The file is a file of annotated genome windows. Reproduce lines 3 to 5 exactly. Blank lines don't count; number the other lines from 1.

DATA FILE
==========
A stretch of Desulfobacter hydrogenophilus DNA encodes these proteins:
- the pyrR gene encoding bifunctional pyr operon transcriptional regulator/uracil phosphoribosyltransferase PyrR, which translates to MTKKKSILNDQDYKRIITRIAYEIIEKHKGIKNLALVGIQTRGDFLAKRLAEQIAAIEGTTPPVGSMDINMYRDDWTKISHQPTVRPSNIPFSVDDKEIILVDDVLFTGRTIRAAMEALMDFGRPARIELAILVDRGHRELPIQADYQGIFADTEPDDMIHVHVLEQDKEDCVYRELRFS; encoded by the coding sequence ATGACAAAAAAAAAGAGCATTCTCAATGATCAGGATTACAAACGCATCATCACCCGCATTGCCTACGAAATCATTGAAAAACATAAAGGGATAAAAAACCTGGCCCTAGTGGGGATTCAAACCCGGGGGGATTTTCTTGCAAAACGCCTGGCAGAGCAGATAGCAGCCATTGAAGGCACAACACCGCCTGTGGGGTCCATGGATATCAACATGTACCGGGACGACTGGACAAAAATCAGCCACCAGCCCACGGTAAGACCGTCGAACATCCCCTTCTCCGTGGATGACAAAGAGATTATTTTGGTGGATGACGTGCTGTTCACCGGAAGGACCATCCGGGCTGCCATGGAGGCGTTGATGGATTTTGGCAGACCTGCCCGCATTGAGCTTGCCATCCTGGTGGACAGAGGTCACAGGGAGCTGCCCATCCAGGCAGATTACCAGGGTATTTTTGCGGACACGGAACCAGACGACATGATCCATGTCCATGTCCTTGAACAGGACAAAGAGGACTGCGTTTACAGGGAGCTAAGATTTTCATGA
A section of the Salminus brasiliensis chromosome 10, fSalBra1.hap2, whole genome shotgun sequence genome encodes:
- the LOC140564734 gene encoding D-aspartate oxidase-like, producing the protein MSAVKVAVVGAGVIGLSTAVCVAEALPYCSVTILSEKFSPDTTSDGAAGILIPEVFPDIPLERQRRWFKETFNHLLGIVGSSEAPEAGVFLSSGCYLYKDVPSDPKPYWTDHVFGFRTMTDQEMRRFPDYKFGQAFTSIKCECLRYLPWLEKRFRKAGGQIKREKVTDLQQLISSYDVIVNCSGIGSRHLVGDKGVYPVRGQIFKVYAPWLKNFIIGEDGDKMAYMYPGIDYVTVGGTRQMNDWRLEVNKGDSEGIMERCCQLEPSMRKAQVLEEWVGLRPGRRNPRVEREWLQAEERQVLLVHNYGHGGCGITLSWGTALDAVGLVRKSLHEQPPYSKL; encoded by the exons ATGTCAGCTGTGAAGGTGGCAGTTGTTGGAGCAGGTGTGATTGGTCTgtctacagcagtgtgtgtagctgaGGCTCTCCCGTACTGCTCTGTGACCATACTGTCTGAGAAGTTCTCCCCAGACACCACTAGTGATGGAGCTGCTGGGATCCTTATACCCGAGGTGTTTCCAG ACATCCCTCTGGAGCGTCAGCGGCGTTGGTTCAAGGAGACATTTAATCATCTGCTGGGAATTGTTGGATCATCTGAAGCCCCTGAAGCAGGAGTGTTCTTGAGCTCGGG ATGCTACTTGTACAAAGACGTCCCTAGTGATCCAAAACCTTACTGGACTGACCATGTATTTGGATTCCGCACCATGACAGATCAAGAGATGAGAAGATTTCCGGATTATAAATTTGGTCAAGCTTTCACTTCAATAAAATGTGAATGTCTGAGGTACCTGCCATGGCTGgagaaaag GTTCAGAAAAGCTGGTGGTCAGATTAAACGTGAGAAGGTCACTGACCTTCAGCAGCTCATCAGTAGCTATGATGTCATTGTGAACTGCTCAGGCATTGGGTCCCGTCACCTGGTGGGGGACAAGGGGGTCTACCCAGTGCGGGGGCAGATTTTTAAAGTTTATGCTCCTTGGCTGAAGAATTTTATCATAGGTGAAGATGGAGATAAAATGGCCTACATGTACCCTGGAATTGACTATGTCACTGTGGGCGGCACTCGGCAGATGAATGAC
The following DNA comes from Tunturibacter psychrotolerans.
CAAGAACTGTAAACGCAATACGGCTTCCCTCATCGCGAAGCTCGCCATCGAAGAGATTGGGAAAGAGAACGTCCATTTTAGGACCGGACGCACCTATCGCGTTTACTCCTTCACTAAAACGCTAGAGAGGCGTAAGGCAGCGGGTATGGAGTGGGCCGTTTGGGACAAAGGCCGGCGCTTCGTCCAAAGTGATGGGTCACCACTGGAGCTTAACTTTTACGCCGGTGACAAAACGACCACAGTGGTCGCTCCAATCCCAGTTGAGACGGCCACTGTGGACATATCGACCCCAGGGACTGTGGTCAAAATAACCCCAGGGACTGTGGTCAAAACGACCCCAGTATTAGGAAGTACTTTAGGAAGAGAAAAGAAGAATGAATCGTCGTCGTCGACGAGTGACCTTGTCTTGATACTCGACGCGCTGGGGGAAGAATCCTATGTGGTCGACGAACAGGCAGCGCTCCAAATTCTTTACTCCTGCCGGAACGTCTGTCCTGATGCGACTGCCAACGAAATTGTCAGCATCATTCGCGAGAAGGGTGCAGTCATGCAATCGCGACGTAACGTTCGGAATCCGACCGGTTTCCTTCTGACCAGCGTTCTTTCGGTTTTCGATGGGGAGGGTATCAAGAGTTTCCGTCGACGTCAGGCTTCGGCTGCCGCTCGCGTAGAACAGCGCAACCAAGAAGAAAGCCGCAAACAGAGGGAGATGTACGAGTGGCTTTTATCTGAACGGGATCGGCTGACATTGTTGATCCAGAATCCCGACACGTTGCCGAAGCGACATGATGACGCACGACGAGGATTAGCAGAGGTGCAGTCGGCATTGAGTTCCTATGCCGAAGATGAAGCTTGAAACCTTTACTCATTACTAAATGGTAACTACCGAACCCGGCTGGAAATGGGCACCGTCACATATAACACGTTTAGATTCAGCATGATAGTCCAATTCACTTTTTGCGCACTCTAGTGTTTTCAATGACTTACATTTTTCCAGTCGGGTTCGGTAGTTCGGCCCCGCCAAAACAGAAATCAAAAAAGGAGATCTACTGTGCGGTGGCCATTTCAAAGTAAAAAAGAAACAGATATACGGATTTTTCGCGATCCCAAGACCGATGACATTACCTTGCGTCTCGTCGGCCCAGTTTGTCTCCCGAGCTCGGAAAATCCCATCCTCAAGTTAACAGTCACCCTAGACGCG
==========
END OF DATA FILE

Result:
A section of the Salminus brasiliensis chromosome 10, fSalBra1.hap2, whole genome shotgun sequence genome encodes:
- the LOC140564734 gene encoding D-aspartate oxidase-like, producing the protein MSAVKVAVVGAGVIGLSTAVCVAEALPYCSVTILSEKFSPDTTSDGAAGILIPEVFPDIPLERQRRWFKETFNHLLGIVGSSEAPEAGVFLSSGCYLYKDVPSDPKPYWTDHVFGFRTMTDQEMRRFPDYKFGQAFTSIKCECLRYLPWLEKRFRKAGGQIKREKVTDLQQLISSYDVIVNCSGIGSRHLVGDKGVYPVRGQIFKVYAPWLKNFIIGEDGDKMAYMYPGIDYVTVGGTRQMNDWRLEVNKGDSEGIMERCCQLEPSMRKAQVLEEWVGLRPGRRNPRVEREWLQAEERQVLLVHNYGHGGCGITLSWGTALDAVGLVRKSLHEQPPYSKL; encoded by the exons ATGTCAGCTGTGAAGGTGGCAGTTGTTGGAGCAGGTGTGATTGGTCTgtctacagcagtgtgtgtagctgaGGCTCTCCCGTACTGCTCTGTGACCATACTGTCTGAGAAGTTCTCCCCAGACACCACTAGTGATGGAGCTGCTGGGATCCTTATACCCGAGGTGTTTCCAG ACATCCCTCTGGAGCGTCAGCGGCGTTGGTTCAAGGAGACATTTAATCATCTGCTGGGAATTGTTGGATCATCTGAAGCCCCTGAAGCAGGAGTGTTCTTGAGCTCGGG ATGCTACTTGTACAAAGACGTCCCTAGTGATCCAAAACCTTACTGGACTGACCATGTATTTGGATTCCGCACCATGACAGATCAAGAGATGAGAAGATTTCCGGATTATAAATTTGGTCAAGCTTTCACTTCAATAAAATGTGAATGTCTGAGGTACCTGCCATGGCTGgagaaaag GTTCAGAAAAGCTGGTGGTCAGATTAAACGTGAGAAGGTCACTGACCTTCAGCAGCTCATCAGTAGCTATGATGTCATTGTGAACTGCTCAGGCATTGGGTCCCGTCACCTGGTGGGGGACAAGGGGGTCTACCCAGTGCGGGGGCAGATTTTTAAAGTTTATGCTCCTTGGCTGAAGAATTTTATCATAGGTGAAGATGGAGATAAAATGGCCTACATGTACCCTGGAATTGACTATGTCACTGTGGGCGGCACTCGGCAGATGAATGAC
The following DNA comes from Tunturibacter psychrotolerans.